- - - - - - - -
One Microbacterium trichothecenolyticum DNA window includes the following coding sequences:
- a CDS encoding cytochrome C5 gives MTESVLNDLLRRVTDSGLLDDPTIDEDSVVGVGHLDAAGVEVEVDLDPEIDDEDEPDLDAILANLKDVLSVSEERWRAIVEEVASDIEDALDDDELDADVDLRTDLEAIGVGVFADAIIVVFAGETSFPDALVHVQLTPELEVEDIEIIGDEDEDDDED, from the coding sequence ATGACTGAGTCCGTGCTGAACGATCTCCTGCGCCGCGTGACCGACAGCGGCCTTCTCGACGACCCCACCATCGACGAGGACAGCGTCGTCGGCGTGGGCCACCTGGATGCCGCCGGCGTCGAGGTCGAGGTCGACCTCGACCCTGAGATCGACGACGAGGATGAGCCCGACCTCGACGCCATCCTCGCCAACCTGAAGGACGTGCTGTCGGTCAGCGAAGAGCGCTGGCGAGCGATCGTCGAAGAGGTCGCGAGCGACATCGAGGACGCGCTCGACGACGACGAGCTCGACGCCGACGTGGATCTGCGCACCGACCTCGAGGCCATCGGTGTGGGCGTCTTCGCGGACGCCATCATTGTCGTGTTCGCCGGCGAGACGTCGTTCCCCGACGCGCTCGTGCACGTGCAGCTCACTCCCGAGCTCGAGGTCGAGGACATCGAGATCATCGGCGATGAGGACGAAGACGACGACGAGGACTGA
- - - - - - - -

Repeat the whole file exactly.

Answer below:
One Microbacterium trichothecenolyticum DNA window includes the following coding sequences:
- a CDS encoding cytochrome C5 gives MTESVLNDLLRRVTDSGLLDDPTIDEDSVVGVGHLDAAGVEVEVDLDPEIDDEDEPDLDAILANLKDVLSVSEERWRAIVEEVASDIEDALDDDELDADVDLRTDLEAIGVGVFADAIIVVFAGETSFPDALVHVQLTPELEVEDIEIIGDEDEDDDED, from the coding sequence ATGACTGAGTCCGTGCTGAACGATCTCCTGCGCCGCGTGACCGACAGCGGCCTTCTCGACGACCCCACCATCGACGAGGACAGCGTCGTCGGCGTGGGCCACCTGGATGCCGCCGGCGTCGAGGTCGAGGTCGACCTCGACCCTGAGATCGACGACGAGGATGAGCCCGACCTCGACGCCATCCTCGCCAACCTGAAGGACGTGCTGTCGGTCAGCGAAGAGCGCTGGCGAGCGATCGTCGAAGAGGTCGCGAGCGACATCGAGGACGCGCTCGACGACGACGAGCTCGACGCCGACGTGGATCTGCGCACCGACCTCGAGGCCATCGGTGTGGGCGTCTTCGCGGACGCCATCATTGTCGTGTTCGCCGGCGAGACGTCGTTCCCCGACGCGCTCGTGCACGTGCAGCTCACTCCCGAGCTCGAGGTCGAGGACATCGAGATCATCGGCGATGAGGACGAAGACGACGACGAGGACTGA